Three recent PhD graduates from the University of Groningen will be able to conduct research at top institutes abroad for two years thanks to the Rubicon programme organized by the Netherlands Organisation for Scientific Research (NWO). The NWO Rubicon programme enables talented, young researchers to acquire international research experience to help kick-start their academic careers.
Accepted proposals from University of Groningen researchers:
Dr Mayra Diosa-Toro, National University of Singapore, Duke-NUS Medical School, 24 months
Millions of people are bitten by mosquitos, many of whom are taken ill with dengue fever. This happens because the cells in our body are unable to kill the dengue virus. Diosa-Toro is going to study how this virus manages to evade the antiviral arsenal of our cells.
Dr Machteld Kamminga (Zernike Institute for Advanced Materials), University of Oxford, Department of Chemistry, Inorganic Chemistry Lab
Some layered compounds can become superconducting when the right elements are squeezed in between the layers. Kamminga will investigate how this works and how the properties relate to the structure, to determine the best ‘sandwich structure’ for high-temperature superconductors.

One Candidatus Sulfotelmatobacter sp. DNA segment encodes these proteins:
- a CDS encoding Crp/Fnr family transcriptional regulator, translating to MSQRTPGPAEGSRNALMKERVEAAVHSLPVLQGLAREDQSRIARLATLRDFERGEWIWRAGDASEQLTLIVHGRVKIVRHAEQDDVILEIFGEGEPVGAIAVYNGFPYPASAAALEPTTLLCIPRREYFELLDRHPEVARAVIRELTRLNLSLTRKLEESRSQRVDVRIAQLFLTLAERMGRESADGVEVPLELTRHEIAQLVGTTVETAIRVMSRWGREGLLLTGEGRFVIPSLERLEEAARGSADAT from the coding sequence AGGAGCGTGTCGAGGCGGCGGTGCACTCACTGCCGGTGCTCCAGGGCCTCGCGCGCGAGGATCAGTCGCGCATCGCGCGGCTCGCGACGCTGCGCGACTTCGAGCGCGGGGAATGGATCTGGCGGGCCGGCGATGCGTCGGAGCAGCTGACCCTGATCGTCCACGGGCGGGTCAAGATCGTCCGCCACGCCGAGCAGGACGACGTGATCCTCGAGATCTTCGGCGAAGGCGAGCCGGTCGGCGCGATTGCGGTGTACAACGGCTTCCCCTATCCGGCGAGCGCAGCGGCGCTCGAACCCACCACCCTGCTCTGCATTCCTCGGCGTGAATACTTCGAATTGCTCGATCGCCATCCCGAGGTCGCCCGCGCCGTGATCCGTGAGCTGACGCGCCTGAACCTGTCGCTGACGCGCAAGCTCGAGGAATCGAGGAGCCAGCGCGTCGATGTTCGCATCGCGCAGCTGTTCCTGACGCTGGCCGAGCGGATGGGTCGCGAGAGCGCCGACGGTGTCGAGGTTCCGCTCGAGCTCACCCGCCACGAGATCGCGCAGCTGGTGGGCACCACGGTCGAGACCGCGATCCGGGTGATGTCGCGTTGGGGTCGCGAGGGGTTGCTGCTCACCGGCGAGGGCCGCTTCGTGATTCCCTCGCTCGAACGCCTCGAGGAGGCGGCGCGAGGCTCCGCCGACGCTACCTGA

PhD Alexandros Papagiannakis, Yale University, Microbial Sciences Institute, 24 months
It remains unknown how DNA replication, cellular growth and division are coordinated during the bacterial cell cycle. Papagiannakis will investigate molecular crowding dynamics in bacteria, in search for a cell cycle orchestrator, a primordial time-keeper still ticking in humans.
A total of 88 applications for Rubicon grants were submitted to NWO in this round, of which 20 were approved. The awardees can use their Rubicon grant to finance up to 24 months of research. The amount of the grant depends on the chosen destination and the duration of the stay. The Rubicon programme was named after the river that Julius Caesar crossed before embarking on the series of victories that eventually led to the motto ‘veni, vidi, vici’.
Vera Heininga is the Open Science coordinator and future programme leader of the upcoming Open Science programme of the University of Groningen. Together with her colleagues, she created the Open Science Community Groningen (OSCG). She explains...
Prof. Slotboom co-applicant in awarded ZonMw project application
Individuals aged 75 and above who still have their natural dentition generally are in better health than those of the same age who are edentulous.
The UG website uses functional and anonymous analytics cookies. Please answer the question of whether or not you want to accept other cookies (such as tracking cookies).
If no choice is made, only basic cookies will be stored. More information